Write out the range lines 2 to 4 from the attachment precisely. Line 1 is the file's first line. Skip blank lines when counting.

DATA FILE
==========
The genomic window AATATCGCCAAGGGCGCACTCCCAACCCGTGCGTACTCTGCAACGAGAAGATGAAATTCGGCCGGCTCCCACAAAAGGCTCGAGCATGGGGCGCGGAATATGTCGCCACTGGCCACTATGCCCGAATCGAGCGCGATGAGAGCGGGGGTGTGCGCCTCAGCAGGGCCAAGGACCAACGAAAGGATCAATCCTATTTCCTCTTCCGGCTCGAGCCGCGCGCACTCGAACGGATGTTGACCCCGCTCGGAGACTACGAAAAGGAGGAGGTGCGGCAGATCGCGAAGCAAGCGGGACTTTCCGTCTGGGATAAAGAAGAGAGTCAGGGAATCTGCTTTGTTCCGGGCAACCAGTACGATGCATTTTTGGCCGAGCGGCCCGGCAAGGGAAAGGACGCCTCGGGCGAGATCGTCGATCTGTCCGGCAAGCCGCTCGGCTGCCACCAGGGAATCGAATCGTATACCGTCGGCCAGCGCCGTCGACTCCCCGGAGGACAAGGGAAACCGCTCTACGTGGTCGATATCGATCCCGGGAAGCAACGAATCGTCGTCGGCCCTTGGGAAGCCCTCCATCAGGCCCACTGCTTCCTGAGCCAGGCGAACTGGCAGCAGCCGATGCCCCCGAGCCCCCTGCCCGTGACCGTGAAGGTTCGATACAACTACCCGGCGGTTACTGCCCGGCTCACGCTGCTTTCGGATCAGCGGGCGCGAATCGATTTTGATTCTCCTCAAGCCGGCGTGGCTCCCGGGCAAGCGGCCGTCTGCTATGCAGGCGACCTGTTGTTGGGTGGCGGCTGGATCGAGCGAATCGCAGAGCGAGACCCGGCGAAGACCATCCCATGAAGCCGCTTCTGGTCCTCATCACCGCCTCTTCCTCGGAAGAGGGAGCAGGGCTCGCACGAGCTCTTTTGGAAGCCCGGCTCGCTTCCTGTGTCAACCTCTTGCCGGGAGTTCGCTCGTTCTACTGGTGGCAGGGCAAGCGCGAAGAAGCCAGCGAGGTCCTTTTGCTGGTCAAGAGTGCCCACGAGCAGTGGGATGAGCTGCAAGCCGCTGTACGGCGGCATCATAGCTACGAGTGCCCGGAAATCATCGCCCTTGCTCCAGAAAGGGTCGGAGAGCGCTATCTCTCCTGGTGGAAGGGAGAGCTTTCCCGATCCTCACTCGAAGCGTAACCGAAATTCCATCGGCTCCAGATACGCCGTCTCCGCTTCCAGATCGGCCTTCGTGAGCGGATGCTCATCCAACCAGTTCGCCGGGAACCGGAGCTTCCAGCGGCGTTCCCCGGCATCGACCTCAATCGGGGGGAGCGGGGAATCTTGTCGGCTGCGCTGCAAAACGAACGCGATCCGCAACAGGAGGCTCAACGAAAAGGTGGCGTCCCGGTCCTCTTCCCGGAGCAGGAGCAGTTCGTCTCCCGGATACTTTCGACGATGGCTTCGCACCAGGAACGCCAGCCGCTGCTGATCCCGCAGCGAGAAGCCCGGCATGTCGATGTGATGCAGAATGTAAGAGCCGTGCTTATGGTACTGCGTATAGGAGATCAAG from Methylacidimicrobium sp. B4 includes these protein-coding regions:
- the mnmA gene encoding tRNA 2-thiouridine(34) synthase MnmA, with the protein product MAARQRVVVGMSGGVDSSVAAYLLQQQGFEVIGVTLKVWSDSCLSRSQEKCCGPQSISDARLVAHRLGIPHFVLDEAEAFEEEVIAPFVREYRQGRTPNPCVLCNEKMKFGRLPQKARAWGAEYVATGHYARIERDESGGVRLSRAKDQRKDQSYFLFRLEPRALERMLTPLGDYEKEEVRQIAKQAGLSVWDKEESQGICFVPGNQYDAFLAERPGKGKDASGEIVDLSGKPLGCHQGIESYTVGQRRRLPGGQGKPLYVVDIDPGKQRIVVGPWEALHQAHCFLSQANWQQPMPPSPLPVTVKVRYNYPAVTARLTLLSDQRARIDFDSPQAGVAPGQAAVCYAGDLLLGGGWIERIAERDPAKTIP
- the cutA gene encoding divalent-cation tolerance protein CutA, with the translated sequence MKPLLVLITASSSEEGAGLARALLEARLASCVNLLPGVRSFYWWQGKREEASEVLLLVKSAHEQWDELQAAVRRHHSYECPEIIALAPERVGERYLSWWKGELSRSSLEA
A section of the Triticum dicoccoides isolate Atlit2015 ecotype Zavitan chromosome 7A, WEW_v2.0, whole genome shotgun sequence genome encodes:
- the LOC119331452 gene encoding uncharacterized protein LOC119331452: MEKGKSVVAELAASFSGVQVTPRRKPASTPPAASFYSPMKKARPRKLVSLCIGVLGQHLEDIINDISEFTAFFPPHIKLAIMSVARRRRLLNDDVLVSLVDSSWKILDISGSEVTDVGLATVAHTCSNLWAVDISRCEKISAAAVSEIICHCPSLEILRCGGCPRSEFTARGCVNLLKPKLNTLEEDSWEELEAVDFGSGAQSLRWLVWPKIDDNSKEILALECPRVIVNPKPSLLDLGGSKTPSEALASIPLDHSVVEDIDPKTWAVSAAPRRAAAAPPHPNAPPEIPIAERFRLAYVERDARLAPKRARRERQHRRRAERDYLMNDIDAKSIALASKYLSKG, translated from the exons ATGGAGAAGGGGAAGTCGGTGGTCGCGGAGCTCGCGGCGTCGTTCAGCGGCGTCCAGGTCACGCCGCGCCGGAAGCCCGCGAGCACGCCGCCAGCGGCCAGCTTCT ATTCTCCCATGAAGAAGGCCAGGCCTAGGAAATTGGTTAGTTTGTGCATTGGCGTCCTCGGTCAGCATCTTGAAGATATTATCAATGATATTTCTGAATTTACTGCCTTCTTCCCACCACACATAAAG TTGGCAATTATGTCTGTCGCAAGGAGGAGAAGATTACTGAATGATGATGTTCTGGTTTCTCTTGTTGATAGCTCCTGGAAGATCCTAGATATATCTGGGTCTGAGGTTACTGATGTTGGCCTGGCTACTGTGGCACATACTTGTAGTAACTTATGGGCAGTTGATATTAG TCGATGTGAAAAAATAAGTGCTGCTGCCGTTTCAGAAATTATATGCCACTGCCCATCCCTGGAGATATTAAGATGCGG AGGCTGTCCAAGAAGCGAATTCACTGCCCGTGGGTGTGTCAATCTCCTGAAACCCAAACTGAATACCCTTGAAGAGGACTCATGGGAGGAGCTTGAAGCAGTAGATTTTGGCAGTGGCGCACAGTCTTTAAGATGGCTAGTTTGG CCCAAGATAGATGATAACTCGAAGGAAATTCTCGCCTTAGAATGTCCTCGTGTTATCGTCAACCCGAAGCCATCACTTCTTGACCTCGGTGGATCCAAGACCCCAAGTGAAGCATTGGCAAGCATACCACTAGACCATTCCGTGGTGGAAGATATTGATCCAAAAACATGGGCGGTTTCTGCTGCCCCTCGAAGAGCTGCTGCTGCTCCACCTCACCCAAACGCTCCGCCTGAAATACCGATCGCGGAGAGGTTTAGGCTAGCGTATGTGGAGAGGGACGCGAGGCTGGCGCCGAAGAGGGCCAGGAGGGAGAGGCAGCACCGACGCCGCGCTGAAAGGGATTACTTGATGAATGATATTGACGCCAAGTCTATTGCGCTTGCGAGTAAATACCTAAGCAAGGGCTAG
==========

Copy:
- the mnmA gene encoding tRNA 2-thiouridine(34) synthase MnmA, with the protein product MAARQRVVVGMSGGVDSSVAAYLLQQQGFEVIGVTLKVWSDSCLSRSQEKCCGPQSISDARLVAHRLGIPHFVLDEAEAFEEEVIAPFVREYRQGRTPNPCVLCNEKMKFGRLPQKARAWGAEYVATGHYARIERDESGGVRLSRAKDQRKDQSYFLFRLEPRALERMLTPLGDYEKEEVRQIAKQAGLSVWDKEESQGICFVPGNQYDAFLAERPGKGKDASGEIVDLSGKPLGCHQGIESYTVGQRRRLPGGQGKPLYVVDIDPGKQRIVVGPWEALHQAHCFLSQANWQQPMPPSPLPVTVKVRYNYPAVTARLTLLSDQRARIDFDSPQAGVAPGQAAVCYAGDLLLGGGWIERIAERDPAKTIP
- the cutA gene encoding divalent-cation tolerance protein CutA, with the translated sequence MKPLLVLITASSSEEGAGLARALLEARLASCVNLLPGVRSFYWWQGKREEASEVLLLVKSAHEQWDELQAAVRRHHSYECPEIIALAPERVGERYLSWWKGELSRSSLEA
A section of the Triticum dicoccoides isolate Atlit2015 ecotype Zavitan chromosome 7A, WEW_v2.0, whole genome shotgun sequence genome encodes: